Vogels consider the future as well as the present

No matter what line of work you’re in, planning for the future is prudent thinking.

Randy and Carol Vogel of Marion aren’t sure what the future may hold for their Marion County farm, but the couple knows whoever eventually takes the reigns will inherit ground that’s been treated with sound conservation practices.

For their dedication of preserving the natural resources and the benefits associated with it, the couple have been named recipients of the Banker Award sponsored by the Marion County Bankers Association and the Kansas Bankers Association.

“I feel the role of a farmer is, as best as one can, to try to maintain the soil for not only us that farm it now, but for the next generation,” Randy Vogel said. “If a person doesn’t do something now, it won’t take long for that soil to start wasting away.”

Vogel said wife Carol is also a firm believer in practicing sound conservation.

“My wife and I do the farming together,” he said. “She drives the tractor and helps work cattle. She’s a very important part of the overall program.”

The couple also relies their children-Alan, a sophomore at Kansas State University; Alissa, a senior at Marion High School; and Eric, a seventh-grader at Marion Middle School-to do their part on the family farm.

“Alan has been home during the summers working full time, Alissa helps and Eric is just getting started,” Vogel said.

He also believes the children are aware of the value of sound conservation practices to ensure the viability of the ground in years to come.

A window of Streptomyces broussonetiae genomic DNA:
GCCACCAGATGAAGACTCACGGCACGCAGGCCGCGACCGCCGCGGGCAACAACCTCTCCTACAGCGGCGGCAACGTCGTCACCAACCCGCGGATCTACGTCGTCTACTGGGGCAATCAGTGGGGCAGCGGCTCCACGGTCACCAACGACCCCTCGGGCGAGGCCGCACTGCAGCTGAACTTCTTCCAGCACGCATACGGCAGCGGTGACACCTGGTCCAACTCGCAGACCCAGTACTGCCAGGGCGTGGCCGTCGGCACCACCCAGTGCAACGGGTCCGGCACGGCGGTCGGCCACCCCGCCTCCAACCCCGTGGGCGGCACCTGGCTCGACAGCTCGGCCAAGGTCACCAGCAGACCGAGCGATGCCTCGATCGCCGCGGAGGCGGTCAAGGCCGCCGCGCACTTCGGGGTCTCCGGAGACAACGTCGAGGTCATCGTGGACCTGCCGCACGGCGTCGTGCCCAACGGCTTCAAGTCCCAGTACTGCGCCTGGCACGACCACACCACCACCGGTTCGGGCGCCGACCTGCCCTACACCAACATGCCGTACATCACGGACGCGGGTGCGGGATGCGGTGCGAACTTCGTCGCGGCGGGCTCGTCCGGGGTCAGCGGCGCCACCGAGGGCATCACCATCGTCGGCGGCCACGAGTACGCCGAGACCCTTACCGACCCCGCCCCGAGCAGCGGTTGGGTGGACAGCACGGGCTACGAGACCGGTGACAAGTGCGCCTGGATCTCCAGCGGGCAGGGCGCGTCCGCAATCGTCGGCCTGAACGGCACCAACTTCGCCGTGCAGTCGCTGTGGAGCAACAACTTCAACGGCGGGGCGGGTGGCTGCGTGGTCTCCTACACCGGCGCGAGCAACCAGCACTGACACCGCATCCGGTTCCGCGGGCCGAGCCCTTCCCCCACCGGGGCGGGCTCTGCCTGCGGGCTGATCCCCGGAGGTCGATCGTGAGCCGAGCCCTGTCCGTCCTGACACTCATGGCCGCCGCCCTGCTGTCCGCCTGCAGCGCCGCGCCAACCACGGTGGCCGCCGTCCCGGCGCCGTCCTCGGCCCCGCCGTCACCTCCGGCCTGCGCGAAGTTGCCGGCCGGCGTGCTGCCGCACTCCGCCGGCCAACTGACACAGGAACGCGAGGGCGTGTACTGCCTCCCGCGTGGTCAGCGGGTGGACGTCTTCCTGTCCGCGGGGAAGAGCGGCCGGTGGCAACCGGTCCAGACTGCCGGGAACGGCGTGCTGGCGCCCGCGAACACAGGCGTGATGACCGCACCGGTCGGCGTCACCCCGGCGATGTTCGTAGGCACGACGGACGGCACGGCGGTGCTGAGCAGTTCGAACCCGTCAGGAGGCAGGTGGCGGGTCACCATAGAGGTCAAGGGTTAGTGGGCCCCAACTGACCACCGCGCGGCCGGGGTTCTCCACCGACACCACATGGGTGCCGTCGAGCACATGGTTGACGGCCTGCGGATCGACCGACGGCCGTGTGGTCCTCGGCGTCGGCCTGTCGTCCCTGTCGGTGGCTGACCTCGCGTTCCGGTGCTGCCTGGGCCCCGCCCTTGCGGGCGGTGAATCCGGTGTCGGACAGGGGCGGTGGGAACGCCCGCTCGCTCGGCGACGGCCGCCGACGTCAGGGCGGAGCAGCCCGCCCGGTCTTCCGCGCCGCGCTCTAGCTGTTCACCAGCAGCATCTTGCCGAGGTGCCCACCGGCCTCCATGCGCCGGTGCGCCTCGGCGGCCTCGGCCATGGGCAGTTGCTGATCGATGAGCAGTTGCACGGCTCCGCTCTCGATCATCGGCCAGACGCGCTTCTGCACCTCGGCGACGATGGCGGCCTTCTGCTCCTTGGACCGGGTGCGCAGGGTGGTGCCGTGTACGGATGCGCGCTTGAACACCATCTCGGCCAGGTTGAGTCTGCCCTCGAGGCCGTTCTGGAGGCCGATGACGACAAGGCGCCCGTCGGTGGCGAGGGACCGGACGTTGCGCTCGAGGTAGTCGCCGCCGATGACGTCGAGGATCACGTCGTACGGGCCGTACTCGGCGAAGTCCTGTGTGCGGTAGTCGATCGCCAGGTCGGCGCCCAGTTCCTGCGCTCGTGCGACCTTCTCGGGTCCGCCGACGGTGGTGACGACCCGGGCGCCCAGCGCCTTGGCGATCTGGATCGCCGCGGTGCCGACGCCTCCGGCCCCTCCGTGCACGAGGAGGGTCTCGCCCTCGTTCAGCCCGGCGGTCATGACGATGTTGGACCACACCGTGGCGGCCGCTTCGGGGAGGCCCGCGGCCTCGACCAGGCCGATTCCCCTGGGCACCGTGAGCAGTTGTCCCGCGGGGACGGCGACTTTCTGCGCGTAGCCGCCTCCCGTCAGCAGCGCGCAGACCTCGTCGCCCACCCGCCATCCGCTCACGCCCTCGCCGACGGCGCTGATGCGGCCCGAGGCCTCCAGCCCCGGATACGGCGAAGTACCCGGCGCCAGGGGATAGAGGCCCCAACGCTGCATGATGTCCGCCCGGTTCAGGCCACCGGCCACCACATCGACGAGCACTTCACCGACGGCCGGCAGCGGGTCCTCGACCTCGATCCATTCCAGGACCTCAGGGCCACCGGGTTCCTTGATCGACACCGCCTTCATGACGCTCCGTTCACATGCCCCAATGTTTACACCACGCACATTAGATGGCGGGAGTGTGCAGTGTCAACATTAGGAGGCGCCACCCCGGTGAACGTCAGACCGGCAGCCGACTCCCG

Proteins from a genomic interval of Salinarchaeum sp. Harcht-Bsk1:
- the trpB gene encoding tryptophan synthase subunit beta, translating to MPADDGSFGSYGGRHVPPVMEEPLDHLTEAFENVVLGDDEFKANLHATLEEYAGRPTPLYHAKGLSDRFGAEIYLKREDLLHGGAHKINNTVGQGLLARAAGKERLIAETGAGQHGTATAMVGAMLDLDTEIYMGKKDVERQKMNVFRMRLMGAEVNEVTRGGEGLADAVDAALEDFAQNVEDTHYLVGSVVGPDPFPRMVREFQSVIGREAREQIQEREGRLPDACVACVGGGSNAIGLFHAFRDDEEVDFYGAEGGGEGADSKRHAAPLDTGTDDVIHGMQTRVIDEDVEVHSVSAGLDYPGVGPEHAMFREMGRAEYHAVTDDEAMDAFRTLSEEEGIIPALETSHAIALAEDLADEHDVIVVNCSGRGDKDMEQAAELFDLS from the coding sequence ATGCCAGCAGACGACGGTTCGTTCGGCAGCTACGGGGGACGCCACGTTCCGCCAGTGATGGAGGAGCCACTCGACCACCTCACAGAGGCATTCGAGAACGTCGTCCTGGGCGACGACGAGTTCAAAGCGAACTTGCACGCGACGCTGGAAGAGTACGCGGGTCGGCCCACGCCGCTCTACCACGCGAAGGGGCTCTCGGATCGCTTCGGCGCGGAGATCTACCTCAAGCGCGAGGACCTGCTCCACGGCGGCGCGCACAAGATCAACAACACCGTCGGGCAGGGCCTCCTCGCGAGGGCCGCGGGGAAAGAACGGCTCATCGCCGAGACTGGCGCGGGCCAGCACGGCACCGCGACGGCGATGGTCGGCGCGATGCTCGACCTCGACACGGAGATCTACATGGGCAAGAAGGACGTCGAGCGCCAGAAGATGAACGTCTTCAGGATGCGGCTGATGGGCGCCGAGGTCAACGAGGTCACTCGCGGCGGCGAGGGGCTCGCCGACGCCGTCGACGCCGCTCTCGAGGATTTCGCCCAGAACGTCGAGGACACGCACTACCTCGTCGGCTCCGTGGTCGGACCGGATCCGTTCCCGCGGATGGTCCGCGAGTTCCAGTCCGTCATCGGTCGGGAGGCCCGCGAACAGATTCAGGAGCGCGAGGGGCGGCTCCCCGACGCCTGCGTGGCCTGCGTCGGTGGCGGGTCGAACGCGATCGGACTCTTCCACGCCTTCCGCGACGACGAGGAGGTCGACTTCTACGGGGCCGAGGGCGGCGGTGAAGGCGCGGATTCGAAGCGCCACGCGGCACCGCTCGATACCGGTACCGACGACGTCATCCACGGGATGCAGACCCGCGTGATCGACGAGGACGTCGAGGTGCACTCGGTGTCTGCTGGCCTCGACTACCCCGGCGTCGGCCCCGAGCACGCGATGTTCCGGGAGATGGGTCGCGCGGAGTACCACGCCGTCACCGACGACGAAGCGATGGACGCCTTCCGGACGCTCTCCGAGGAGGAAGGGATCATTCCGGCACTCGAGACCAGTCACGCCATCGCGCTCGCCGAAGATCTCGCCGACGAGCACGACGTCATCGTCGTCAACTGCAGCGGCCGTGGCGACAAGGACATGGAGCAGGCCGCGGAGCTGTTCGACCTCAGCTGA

“They’re aware, especially Alan,” Vogel said. “If he’s over the ground and sees a terrace needs some help because of a breech of whatever, he’ll take note of it, tell me and we’ll take fix it.”

His son majors in agronomy and agricultural economics, but Vogel isn’t sure Alan will return to the family farm. But he knows it’s necessary to maintain the natural resources in any case.

“I guess it goes back to the old saying I’m sure you’ve heard a thousand times, ‘I just want to leave the ground better than I found it.'”

Vogel said his conservation work is a continuation of practices his father, James, began more than 50 years ago.

“I come from a farming background and my dad was a farmer,” he said. “Dad had terraces on his ground back in the late ’50s already.

“Toward the end of his farming career, he did a lot of terracing and waterway work, and I’m just kind of carrying through with what he started.”

Vogel said it was obvious the ground had a pressing need for conservation improvements.

“You could see the erosion-gullies and washes,” he said. “We were just having a hard time holding the soil in place. We were able to address our immediate problem, but it just wasn’t going to get the job done and we needed to try stronger measures.”

Those stronger measures included incorporating 5.33 acres of waterways and 9,180 feet of terraces-practices that Vogel said have already paid dividends.

“These practices have already stopped the gullies that were always trying to keep working and eroding over the years,” he said. “We’d always try to leave straw and residue in the ditches, but we were really just fighting a losing battle.”

Providing the primary assistance through the Natural Resources and Conservation Service office was conservation technician Doug Svitak.